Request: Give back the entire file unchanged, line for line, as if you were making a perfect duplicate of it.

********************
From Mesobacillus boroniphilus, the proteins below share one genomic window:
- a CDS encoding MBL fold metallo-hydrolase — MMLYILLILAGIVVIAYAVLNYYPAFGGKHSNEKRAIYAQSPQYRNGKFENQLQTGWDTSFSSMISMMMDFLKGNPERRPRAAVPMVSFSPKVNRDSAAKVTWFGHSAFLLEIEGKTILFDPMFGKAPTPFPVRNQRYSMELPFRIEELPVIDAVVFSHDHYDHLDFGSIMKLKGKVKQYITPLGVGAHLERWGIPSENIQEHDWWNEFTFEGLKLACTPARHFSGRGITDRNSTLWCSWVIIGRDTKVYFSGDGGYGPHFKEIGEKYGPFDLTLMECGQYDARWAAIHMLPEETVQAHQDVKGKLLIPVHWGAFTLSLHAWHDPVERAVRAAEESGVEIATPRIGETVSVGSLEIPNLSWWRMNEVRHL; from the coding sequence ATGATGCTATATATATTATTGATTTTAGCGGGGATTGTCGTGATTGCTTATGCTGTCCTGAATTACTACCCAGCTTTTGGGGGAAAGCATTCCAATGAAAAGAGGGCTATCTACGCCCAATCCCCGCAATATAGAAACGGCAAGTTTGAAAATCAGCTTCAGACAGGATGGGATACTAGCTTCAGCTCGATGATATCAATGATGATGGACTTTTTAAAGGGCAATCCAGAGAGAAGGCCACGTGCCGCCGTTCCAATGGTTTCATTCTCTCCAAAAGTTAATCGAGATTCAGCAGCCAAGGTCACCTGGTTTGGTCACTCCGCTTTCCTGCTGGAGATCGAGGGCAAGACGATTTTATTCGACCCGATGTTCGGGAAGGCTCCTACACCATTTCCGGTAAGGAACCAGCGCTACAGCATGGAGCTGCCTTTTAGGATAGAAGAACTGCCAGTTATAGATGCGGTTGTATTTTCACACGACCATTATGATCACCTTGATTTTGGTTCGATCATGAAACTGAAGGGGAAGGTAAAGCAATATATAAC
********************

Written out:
From Mesobacillus boroniphilus, the proteins below share one genomic window:
- a CDS encoding MBL fold metallo-hydrolase — MMLYILLILAGIVVIAYAVLNYYPAFGGKHSNEKRAIYAQSPQYRNGKFENQLQTGWDTSFSSMISMMMDFLKGNPERRPRAAVPMVSFSPKVNRDSAAKVTWFGHSAFLLEIEGKTILFDPMFGKAPTPFPVRNQRYSMELPFRIEELPVIDAVVFSHDHYDHLDFGSIMKLKGKVKQYITPLGVGAHLERWGIPSENIQEHDWWNEFTFEGLKLACTPARHFSGRGITDRNSTLWCSWVIIGRDTKVYFSGDGGYGPHFKEIGEKYGPFDLTLMECGQYDARWAAIHMLPEETVQAHQDVKGKLLIPVHWGAFTLSLHAWHDPVERAVRAAEESGVEIATPRIGETVSVGSLEIPNLSWWRMNEVRHL; from the coding sequence ATGATGCTATATATATTATTGATTTTAGCGGGGATTGTCGTGATTGCTTATGCTGTCCTGAATTACTACCCAGCTTTTGGGGGAAAGCATTCCAATGAAAAGAGGGCTATCTACGCCCAATCCCCGCAATATAGAAACGGCAAGTTTGAAAATCAGCTTCAGACAGGATGGGATACTAGCTTCAGCTCGATGATATCAATGATGATGGACTTTTTAAAGGGCAATCCAGAGAGAAGGCCACGTGCCGCCGTTCCAATGGTTTCATTCTCTCCAAAAGTTAATCGAGATTCAGCAGCCAAGGTCACCTGGTTTGGTCACTCCGCTTTCCTGCTGGAGATCGAGGGCAAGACGATTTTATTCGACCCGATGTTCGGGAAGGCTCCTACACCATTTCCGGTAAGGAACCAGCGCTACAGCATGGAGCTGCCTTTTAGGATAGAAGAACTGCCAGTTATAGATGCGGTTGTATTTTCACACGACCATTATGATCACCTTGATTTTGGTTCGATCATGAAACTGAAGGGGAAGGTAAAGCAATATATAAC